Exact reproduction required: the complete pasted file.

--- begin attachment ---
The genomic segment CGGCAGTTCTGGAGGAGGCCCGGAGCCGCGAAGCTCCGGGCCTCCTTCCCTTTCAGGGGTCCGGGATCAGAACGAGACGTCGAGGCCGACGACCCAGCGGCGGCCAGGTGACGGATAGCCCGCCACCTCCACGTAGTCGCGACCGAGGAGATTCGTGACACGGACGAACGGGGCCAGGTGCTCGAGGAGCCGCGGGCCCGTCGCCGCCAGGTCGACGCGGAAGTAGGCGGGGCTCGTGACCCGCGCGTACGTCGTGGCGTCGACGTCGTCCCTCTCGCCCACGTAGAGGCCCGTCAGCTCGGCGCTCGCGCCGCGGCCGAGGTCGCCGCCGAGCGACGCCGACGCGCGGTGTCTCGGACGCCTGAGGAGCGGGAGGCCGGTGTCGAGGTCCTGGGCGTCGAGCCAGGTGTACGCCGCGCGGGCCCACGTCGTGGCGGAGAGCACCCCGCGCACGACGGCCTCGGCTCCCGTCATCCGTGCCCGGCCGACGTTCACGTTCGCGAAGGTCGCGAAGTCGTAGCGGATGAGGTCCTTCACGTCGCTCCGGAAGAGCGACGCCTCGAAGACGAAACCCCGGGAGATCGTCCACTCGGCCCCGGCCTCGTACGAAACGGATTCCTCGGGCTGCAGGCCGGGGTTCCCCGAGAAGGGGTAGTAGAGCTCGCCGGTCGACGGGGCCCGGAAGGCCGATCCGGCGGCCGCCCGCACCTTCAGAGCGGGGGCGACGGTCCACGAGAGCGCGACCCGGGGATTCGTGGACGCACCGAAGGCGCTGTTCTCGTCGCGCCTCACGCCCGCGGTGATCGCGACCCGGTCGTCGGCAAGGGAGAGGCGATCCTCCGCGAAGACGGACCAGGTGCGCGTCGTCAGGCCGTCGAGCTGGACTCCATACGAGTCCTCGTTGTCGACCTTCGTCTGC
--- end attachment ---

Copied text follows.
The genomic segment CGGCAGTTCTGGAGGAGGCCCGGAGCCGCGAAGCTCCGGGCCTCCTTCCCTTTCAGGGGTCCGGGATCAGAACGAGACGTCGAGGCCGACGACCCAGCGGCGGCCAGGTGACGGATAGCCCGCCACCTCCACGTAGTCGCGACCGAGGAGATTCGTGACACGGACGAACGGGGCCAGGTGCTCGAGGAGCCGCGGGCCCGTCGCCGCCAGGTCGACGCGGAAGTAGGCGGGGCTCGTGACCCGCGCGTACGTCGTGGCGTCGACGTCGTCCCTCTCGCCCACGTAGAGGCCCGTCAGCTCGGCGCTCGCGCCGCGGCCGAGGTCGCCGCCGAGCGACGCCGACGCGCGGTGTCTCGGACGCCTGAGGAGCGGGAGGCCGGTGTCGAGGTCCTGGGCGTCGAGCCAGGTGTACGCCGCGCGGGCCCACGTCGTGGCGGAGAGCACCCCGCGCACGACGGCCTCGGCTCCCGTCATCCGTGCCCGGCCGACGTTCACGTTCGCGAAGGTCGCGAAGTCGTAGCGGATGAGGTCCTTCACGTCGCTCCGGAAGAGCGACGCCTCGAAGACGAAACCCCGGGAGATCGTCCACTCGGCCCCGGCCTCGTACGAAACGGATTCCTCGGGCTGCAGGCCGGGGTTCCCCGAGAAGGGGTAGTAGAGCTCGCCGGTCGACGGGGCCCGGAAGGCCGATCCGGCGGCCGCCCGCACCTTCAGAGCGGGGGCGACGGTCCACGAGAGCGCGACCCGGGGATTCGTGGACGCACCGAAGGCGCTGTTCTCGTCGCGCCTCACGCCCGCGGTGATCGCGACCCGGTCGTCGGCAAGGGAGAGGCGATCCTCCGCGAAGACGGACCAGGTGCGCGTCGTCAGGCCGTCGAGCTGGACTCCATACGAGTCCTCGTTGTCGACCTTCGTCTGC